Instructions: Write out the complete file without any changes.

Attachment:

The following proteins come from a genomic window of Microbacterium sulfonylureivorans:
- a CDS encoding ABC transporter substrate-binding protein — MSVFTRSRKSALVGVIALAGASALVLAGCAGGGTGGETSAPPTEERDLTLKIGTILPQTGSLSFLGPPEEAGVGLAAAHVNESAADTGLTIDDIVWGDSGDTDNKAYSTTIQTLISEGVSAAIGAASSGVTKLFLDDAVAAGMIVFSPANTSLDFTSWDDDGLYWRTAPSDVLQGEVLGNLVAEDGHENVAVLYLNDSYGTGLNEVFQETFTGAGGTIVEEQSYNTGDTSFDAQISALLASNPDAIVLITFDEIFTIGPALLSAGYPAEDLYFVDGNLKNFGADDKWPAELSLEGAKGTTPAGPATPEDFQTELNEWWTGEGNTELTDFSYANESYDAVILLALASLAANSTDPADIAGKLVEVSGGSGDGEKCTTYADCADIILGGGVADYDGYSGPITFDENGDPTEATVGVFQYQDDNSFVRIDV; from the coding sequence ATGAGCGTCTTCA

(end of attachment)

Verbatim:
The following proteins come from a genomic window of Microbacterium sulfonylureivorans:
- a CDS encoding ABC transporter substrate-binding protein — MSVFTRSRKSALVGVIALAGASALVLAGCAGGGTGGETSAPPTEERDLTLKIGTILPQTGSLSFLGPPEEAGVGLAAAHVNESAADTGLTIDDIVWGDSGDTDNKAYSTTIQTLISEGVSAAIGAASSGVTKLFLDDAVAAGMIVFSPANTSLDFTSWDDDGLYWRTAPSDVLQGEVLGNLVAEDGHENVAVLYLNDSYGTGLNEVFQETFTGAGGTIVEEQSYNTGDTSFDAQISALLASNPDAIVLITFDEIFTIGPALLSAGYPAEDLYFVDGNLKNFGADDKWPAELSLEGAKGTTPAGPATPEDFQTELNEWWTGEGNTELTDFSYANESYDAVILLALASLAANSTDPADIAGKLVEVSGGSGDGEKCTTYADCADIILGGGVADYDGYSGPITFDENGDPTEATVGVFQYQDDNSFVRIDV; from the coding sequence ATGAGCGTCTTCA